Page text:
Leading on from Literature Review one, I am continuing my look into Adam Fuss’s (b 1961) ways of working, his motif’s and influences in comparison to my own modes of making.
Fuss has taken “the idea of ‘natura naturata’ almost as if nature were taking a hand in his work” and reactivating William Henry Fox Talbot’s (1800-1877) “legacy ‘The Pencil of Nature’”. “Fox Talbot, who was interested in the photographic image for its own sake rather than in any theory” (Kellein, 2003). Fuss works mostly with pinhole and in
1986 made his first photogram by accident (Kellein, 2003). His works depict ideas around life and death. Photo’s of decaying sunflowers, the intestines of rabbits gives a sense of life and the preciousness of it, before it is loss. Fuss capture’s the movement of water,
snakes, babies and considers this “a pictorial world coloured by his sense of the existence of higher realms”. (Kellein, 2003) The photo’s I am interested in making are images that the outcome encourages questioning around what photography is, rather than what it
is representing. Material, duration, scale, the social and light are all elements of importance within my work but it is the unmediated potential that light and light sensitive material make together that stimulates the outcome. The outcome is just that, an outcome, but it is the process itself that is the work.
My process starts with the idea of a camera I want to build. Outcomes need not have a certain look or fit a type of photograph. They push against what is easily made in a digital camera and allow the physical touch of light to make an object out of the subject. Fuss’s view on technology, history and experimentation, as discussed in Literature
review one, is that photography does not need to involve digital technology. He says “ I’ve found that the image gets more and more sophisticated as my equipment gets simpler and simpler. That’s why nineteenth century photography looks so beautiful”.
photography. The process is shared via the duration of the subtle movement as a person breaths or the reflection of the sunshine on the rim of sunglasses that becomes a sold circle. Whilst 1800-century photographers braced their sitters to stop the movement, it was still about the slowing down which I think is more relevant to share this movement now than trying to hide it. I think this is important to my work because everything in our modern age is so instant; messaging, photography, travel, what ever you need you can get at the click of a button. Photographs are held in our phones now and rarely a physical object. Moreover with the onslaught of digital photography everything is intended to be perfectly sharp and representational of the world. The light from that time and space has physically touched the piece of paper presented in the outcome.
At the moment I am working a lot with colour negative paper. A process, that delivers a strong red and orange colour outcome. The outcome is left as a negative and, for some, it is confusing to read as image. I question if this is because negatives were not made to be read as image (or at least a final image). Whilst this is how photography started, it wasn’t until Daguerre developed a positive image; known as the Daguerreotype that photography really took off in the early 1830’s (Solnit, 2003). I choose to leave some of my outcomes as negative because it is demonstrating that these are not prints. Like a film negative, you would make prints, but these are the objects that have touched with light to become what they are. They are too large to fit in a standardize camera, and movement, or a lack of sharpness, are leading clues towards pinhole. Douglas Crimp describes what viewing can become when he talks about Vera Lutter’s, Letting Time Take Its Course; “We begin here to see the world that both does and does not look like the world we are used to”. By working in this way it becomes not about representing what is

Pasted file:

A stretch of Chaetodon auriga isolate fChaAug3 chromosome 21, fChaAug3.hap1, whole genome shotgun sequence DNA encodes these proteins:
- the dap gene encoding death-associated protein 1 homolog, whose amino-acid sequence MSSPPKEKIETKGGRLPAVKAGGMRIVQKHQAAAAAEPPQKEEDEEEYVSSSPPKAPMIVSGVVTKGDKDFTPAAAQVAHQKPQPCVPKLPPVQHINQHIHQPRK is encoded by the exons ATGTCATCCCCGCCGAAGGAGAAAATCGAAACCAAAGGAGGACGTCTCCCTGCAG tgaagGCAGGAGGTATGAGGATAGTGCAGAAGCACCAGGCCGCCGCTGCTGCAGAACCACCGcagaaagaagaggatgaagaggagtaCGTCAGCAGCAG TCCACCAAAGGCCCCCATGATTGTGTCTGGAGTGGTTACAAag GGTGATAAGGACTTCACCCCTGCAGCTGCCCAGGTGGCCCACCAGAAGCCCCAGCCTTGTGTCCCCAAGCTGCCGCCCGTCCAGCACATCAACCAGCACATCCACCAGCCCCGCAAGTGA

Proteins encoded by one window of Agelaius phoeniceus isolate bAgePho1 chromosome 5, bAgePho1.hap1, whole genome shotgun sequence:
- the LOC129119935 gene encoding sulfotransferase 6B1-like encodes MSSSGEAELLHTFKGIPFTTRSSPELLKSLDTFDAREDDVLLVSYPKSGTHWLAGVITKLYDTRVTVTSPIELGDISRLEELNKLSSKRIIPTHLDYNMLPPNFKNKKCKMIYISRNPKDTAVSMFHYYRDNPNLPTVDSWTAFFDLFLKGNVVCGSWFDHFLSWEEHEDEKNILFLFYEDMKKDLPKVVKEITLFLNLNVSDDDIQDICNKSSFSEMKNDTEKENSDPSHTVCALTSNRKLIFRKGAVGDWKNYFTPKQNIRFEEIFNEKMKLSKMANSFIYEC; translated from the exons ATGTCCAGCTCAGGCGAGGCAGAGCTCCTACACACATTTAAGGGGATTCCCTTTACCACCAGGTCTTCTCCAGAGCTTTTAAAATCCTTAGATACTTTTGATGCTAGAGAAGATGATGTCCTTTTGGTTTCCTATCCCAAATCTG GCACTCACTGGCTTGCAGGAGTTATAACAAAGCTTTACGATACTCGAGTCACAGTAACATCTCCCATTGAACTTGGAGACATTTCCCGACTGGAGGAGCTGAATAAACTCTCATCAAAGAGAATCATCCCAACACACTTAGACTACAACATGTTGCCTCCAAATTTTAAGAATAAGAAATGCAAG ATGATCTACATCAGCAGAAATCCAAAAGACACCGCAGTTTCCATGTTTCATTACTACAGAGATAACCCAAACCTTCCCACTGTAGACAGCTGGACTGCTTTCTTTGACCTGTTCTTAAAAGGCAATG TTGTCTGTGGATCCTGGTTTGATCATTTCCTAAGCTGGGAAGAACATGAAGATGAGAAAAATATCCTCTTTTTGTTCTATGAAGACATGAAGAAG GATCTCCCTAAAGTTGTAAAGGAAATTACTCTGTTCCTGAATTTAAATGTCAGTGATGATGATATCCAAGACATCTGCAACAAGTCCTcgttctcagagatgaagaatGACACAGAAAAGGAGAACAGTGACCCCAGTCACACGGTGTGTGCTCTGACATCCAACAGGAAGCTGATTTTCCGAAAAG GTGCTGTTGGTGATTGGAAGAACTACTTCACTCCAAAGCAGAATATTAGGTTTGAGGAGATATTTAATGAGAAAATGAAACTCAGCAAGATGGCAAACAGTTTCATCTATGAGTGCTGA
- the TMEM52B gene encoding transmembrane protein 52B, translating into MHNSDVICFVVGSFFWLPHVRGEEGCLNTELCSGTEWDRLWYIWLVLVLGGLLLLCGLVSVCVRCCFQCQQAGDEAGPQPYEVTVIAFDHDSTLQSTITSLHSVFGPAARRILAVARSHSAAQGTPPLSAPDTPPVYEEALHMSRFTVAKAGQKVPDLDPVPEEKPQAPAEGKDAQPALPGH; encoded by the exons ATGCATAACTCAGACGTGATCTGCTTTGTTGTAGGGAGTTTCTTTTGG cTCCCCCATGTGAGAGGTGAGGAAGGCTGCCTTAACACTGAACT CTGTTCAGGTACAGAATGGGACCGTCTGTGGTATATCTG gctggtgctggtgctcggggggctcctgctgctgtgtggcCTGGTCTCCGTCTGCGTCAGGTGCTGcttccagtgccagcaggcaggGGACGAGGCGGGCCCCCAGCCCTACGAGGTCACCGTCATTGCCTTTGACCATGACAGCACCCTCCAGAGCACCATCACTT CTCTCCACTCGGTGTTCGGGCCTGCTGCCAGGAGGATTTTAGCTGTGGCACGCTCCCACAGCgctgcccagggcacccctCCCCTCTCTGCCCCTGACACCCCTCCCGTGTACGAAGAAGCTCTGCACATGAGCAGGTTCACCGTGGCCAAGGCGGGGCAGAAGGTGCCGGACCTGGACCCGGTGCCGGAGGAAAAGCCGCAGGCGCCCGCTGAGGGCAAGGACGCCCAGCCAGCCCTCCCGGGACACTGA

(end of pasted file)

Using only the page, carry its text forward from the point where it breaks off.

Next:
there but allowing a new physicality of the same object. Michael Sand talks about Adam Fuss’s in relation to the object in a similar way in an interview for Aperture magazine in 1993, “Part of the appeal of the photogram for Fuss is its directness. The objects depicted came into physical contact with the very paper on which the final print appears. The experience is somehow more tactile, and in the case of Fuss’s recent work, more visceral”. These are versions of the real world, paired down to the most essential material to photography: light and paper. The outcome envelops these invisible energies of what we can and can’t see. I also comment, in literature review one, photography’s potential. Which in terms of how I work is simply light sensitive material collecting light and the slowing of movement through duration of photo making that gives light the freedom to create. It is observing the light and the small implications it shares in the final outcome. Photography for me is about noticing these small moments. Its about taking the time to notice them and think beyond our technical world that consumes us to see the beauty a little bit of time and patience can produce. And that not everything has to be perfectly understood and maybe a little bit of mystery is a good change from goggled answers and perfectly clear images.
Fuss, A. (1992). Invocation. [Image] Retrieved from http://artblard.com/tag/adam-fuss-invoation.
Fuss, A. (1992) Untitled [Image] Retrieved from Retrieved from http://emerald.tufts.edu/programs/mma/fah189/2002/madahar/adamfuss
Kellein, T. 2003. Adam Fuss. D.A.P. New York
Koop, Stuart. (1993). Adam Fuss. Art + Test, pg 44
Solnit, R. 2003. River of Shadows. Penguin Putnam Inc, New York, NY